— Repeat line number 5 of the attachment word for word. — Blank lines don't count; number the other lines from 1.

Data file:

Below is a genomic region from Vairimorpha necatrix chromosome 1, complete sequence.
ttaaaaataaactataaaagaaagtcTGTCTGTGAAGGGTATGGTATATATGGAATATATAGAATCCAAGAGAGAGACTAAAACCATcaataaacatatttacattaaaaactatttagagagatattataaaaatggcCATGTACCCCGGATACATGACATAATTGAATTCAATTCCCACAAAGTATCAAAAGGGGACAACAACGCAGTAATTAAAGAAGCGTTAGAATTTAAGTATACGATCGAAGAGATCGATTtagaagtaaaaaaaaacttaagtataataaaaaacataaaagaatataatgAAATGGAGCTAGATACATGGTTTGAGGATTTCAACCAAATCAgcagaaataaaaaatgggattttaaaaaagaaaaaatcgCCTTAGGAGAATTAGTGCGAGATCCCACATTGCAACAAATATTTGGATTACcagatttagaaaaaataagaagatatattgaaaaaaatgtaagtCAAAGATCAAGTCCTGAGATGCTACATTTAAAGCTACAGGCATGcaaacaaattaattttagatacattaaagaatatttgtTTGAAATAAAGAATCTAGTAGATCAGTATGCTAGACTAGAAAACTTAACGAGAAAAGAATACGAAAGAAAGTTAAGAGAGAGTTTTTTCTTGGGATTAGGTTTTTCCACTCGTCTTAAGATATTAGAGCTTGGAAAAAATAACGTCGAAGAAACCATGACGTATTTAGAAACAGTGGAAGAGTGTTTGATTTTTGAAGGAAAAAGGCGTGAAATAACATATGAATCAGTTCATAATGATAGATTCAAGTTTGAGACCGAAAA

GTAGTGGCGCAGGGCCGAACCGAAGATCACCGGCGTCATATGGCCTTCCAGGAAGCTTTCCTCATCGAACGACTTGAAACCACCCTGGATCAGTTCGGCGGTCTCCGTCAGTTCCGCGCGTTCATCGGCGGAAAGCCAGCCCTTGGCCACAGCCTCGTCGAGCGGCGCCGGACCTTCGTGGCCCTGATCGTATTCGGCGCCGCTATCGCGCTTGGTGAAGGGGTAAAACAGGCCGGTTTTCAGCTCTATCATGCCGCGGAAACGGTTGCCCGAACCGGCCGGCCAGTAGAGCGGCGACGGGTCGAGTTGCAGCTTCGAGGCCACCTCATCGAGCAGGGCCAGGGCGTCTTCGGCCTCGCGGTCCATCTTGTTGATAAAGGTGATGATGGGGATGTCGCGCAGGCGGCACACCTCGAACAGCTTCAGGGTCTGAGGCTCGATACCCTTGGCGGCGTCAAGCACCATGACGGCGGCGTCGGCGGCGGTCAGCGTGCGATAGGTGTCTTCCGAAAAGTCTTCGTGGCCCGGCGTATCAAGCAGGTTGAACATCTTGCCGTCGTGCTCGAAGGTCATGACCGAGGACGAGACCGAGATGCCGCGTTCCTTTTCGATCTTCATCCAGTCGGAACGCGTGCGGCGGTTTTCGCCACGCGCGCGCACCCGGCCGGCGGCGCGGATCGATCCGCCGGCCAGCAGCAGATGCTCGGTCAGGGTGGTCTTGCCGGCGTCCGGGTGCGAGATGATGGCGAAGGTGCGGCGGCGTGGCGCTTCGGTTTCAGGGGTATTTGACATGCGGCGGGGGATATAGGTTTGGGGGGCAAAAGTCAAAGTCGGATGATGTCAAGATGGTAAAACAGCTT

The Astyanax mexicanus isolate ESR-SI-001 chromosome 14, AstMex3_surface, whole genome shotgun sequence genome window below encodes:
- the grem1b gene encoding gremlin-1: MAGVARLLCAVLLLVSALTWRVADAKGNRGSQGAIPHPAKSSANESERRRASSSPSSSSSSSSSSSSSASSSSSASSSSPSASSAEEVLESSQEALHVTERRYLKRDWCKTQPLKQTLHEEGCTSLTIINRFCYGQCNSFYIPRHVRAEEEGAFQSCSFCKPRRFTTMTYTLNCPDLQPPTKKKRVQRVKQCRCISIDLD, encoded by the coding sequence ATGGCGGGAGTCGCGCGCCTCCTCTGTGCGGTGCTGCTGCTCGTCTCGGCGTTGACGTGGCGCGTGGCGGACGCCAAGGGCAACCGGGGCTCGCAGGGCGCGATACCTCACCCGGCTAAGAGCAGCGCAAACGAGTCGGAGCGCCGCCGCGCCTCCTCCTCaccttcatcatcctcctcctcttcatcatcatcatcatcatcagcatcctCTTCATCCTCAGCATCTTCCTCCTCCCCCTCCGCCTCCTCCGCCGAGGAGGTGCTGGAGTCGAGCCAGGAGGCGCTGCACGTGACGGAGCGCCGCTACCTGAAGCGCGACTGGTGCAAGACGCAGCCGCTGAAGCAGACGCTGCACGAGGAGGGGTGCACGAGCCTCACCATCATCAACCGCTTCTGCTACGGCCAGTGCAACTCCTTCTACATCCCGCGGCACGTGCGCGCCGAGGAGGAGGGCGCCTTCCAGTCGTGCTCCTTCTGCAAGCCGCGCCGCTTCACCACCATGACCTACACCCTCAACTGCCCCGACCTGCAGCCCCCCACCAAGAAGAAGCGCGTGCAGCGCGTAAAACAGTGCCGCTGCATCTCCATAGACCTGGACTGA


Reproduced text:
- the grem1b gene encoding gremlin-1: MAGVARLLCAVLLLVSALTWRVADAKGNRGSQGAIPHPAKSSANESERRRASSSPSSSSSSSSSSSSSASSSSSASSSSPSASSAEEVLESSQEALHVTERRYLKRDWCKTQPLKQTLHEEGCTSLTIINRFCYGQCNSFYIPRHVRAEEEGAFQSCSFCKPRRFTTMTYTLNCPDLQPPTKKKRVQRVKQCRCISIDLD, encoded by the coding sequence ATGGCGGGAGTCGCGCGCCTCCTCTGTGCGGTGCTGCTGCTCGTCTCGGCGTTGACGTGGCGCGTGGCGGACGCCAAGGGCAACCGGGGCTCGCAGGGCGCGATACCTCACCCGGCTAAGAGCAGCGCAAACGAGTCGGAGCGCCGCCGCGCCTCCTCCTCaccttcatcatcctcctcctcttcatcatcatcatcatcatcagcatcctCTTCATCCTCAGCATCTTCCTCCTCCCCCTCCGCCTCCTCCGCCGAGGAGGTGCTGGAGTCGAGCCAGGAGGCGCTGCACGTGACGGAGCGCCGCTACCTGAAGCGCGACTGGTGCAAGACGCAGCCGCTGAAGCAGACGCTGCACGAGGAGGGGTGCACGAGCCTCACCATCATCAACCGCTTCTGCTACGGCCAGTGCAACTCCTTCTACATCCCGCGGCACGTGCGCGCCGAGGAGGAGGGCGCCTTCCAGTCGTGCTCCTTCTGCAAGCCGCGCCGCTTCACCACCATGACCTACACCCTCAACTGCCCCGACCTGCAGCCCCCCACCAAGAAGAAGCGCGTGCAGCGCGTAAAACAGTGCCGCTGCATCTCCATAGACCTGGACTGA